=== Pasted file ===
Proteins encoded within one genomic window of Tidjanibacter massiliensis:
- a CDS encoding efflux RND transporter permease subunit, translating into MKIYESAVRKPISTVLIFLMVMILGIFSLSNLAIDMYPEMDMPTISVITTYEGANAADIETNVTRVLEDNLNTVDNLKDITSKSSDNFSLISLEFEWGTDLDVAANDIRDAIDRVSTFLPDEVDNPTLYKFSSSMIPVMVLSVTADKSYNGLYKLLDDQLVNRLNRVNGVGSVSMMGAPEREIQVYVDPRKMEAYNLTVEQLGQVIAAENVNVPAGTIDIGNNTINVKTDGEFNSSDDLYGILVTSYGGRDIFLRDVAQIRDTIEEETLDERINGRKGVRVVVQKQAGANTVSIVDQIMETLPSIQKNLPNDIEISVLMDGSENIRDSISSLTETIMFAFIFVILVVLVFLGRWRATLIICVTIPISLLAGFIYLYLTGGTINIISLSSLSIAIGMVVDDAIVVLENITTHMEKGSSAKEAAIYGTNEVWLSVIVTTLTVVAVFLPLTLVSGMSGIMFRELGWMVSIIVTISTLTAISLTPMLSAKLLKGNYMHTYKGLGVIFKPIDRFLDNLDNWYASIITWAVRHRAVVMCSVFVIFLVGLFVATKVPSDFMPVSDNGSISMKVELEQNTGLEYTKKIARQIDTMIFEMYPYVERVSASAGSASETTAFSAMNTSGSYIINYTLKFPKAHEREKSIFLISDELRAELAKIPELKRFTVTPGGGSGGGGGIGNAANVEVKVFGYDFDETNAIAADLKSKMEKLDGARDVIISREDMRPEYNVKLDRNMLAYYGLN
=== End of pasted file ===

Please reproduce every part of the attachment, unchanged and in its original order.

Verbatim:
Proteins encoded within one genomic window of Tidjanibacter massiliensis:
- a CDS encoding efflux RND transporter permease subunit, translating into MKIYESAVRKPISTVLIFLMVMILGIFSLSNLAIDMYPEMDMPTISVITTYEGANAADIETNVTRVLEDNLNTVDNLKDITSKSSDNFSLISLEFEWGTDLDVAANDIRDAIDRVSTFLPDEVDNPTLYKFSSSMIPVMVLSVTADKSYNGLYKLLDDQLVNRLNRVNGVGSVSMMGAPEREIQVYVDPRKMEAYNLTVEQLGQVIAAENVNVPAGTIDIGNNTINVKTDGEFNSSDDLYGILVTSYGGRDIFLRDVAQIRDTIEEETLDERINGRKGVRVVVQKQAGANTVSIVDQIMETLPSIQKNLPNDIEISVLMDGSENIRDSISSLTETIMFAFIFVILVVLVFLGRWRATLIICVTIPISLLAGFIYLYLTGGTINIISLSSLSIAIGMVVDDAIVVLENITTHMEKGSSAKEAAIYGTNEVWLSVIVTTLTVVAVFLPLTLVSGMSGIMFRELGWMVSIIVTISTLTAISLTPMLSAKLLKGNYMHTYKGLGVIFKPIDRFLDNLDNWYASIITWAVRHRAVVMCSVFVIFLVGLFVATKVPSDFMPVSDNGSISMKVELEQNTGLEYTKKIARQIDTMIFEMYPYVERVSASAGSASETTAFSAMNTSGSYIINYTLKFPKAHEREKSIFLISDELRAELAKIPELKRFTVTPGGGSGGGGGIGNAANVEVKVFGYDFDETNAIAADLKSKMEKLDGARDVIISREDMRPEYNVKLDRNMLAYYGLN